Clients often call in and ask us why their effective rate may be only 1.9% one month and 2.4% the next month and pretty much never the same. ( For those who don’t know the effective rate is simply the total fees paid divided by the total dollars run through the terminal. For example $190 in fees on $10,000 in sales is a 1.9% effective rate.) What most business owners tend to forget when they look at their monthly credit card processing statement is that there are over 400 different interchange rates. There is no guarantee as to what card types the business owner may be accepting on a monthly basis. This is the reason for some large fluctuations in how much they actually pay for the merchant services every month.
For example. ( This is a simplified example and does not factor in every possible fee…so just go with it…)
One month a business may accept mostly debit cards that carry a rate of .05% + $.22 per transaction and the next month they may take mostly rewards cards that carry a rate of 1.65% + $.10 per transaction. These are pretty extreme examples but if we assume that the business runs $10,000 a month while running 100 cards the difference in their effective rate is pretty large.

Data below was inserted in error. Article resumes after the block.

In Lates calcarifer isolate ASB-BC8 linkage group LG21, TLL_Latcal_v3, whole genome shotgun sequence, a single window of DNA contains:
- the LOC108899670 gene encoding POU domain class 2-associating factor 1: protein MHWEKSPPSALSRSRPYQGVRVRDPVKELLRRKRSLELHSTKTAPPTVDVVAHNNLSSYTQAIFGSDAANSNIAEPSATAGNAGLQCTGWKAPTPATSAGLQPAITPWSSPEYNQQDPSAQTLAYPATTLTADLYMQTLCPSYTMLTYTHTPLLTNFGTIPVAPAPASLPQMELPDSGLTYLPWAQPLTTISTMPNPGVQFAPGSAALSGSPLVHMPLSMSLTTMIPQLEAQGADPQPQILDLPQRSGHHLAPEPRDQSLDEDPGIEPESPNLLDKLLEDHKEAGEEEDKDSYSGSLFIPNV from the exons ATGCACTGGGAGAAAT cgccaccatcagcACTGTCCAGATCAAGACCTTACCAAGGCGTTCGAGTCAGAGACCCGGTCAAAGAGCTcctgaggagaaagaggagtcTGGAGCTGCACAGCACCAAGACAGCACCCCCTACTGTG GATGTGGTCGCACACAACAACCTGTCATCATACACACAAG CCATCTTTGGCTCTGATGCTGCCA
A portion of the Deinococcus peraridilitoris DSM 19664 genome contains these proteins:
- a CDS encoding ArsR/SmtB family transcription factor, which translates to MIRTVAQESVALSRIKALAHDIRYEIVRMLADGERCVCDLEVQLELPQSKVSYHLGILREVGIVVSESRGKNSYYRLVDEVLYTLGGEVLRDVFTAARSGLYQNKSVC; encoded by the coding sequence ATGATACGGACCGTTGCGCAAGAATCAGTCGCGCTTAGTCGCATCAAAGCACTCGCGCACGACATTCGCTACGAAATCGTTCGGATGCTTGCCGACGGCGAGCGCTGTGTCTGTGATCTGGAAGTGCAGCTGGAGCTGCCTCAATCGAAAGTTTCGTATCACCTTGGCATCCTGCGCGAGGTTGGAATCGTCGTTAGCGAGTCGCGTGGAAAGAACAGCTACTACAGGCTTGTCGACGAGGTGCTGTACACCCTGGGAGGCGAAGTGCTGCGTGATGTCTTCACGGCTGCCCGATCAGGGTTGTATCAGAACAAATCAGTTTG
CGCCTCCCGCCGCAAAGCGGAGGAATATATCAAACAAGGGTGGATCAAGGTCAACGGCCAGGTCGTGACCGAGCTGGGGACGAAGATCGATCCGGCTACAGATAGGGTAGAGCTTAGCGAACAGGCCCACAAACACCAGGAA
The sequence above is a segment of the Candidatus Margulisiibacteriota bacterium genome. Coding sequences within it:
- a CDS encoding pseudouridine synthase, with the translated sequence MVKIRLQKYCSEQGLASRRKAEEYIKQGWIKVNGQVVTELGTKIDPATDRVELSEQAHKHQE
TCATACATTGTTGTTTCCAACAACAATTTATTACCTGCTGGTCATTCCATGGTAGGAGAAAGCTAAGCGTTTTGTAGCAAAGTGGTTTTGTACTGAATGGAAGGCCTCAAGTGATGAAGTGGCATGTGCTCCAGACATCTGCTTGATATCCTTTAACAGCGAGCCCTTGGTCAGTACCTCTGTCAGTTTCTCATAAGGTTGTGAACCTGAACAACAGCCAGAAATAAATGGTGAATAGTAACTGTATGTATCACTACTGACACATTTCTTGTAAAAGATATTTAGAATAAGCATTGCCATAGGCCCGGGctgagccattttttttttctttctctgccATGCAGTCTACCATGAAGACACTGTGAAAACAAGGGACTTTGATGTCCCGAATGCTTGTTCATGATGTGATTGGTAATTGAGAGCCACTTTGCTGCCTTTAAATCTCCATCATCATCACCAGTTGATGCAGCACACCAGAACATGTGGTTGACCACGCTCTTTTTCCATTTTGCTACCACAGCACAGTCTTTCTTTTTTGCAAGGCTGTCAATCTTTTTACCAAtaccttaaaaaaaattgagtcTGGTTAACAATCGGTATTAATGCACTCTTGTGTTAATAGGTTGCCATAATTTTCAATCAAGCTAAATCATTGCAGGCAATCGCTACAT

The cost on all debit cards would be .05% * $10,000 = $5. Plus 100 transactions @ $.22 = $22. The total cost would be $27 – which is an incredibly low effective rate of only .27%
The cost on all rewards cards would be 1.65% * $10,000 = $165. Plus 100 transactions @ $.10 - $10. The total cost would be $175 – which is an effective rate of 1.75%.
As you can see there is a huge difference when we look at this example. The reality of it is you typically will see a swing somewhere between .25% and .75% on a month to month basis. Sometimes you pay more, sometimes less. BUT. As long as you are on an interchange plus pricing structure you will always get the best price possible on every card you accept. This is also the reason that it is very difficult for us to answer the famous question: What are you rates? There are so many of them possible and so many possible combinations we cannot tell you what you will pay without looking at your current statement to properly analyze your account.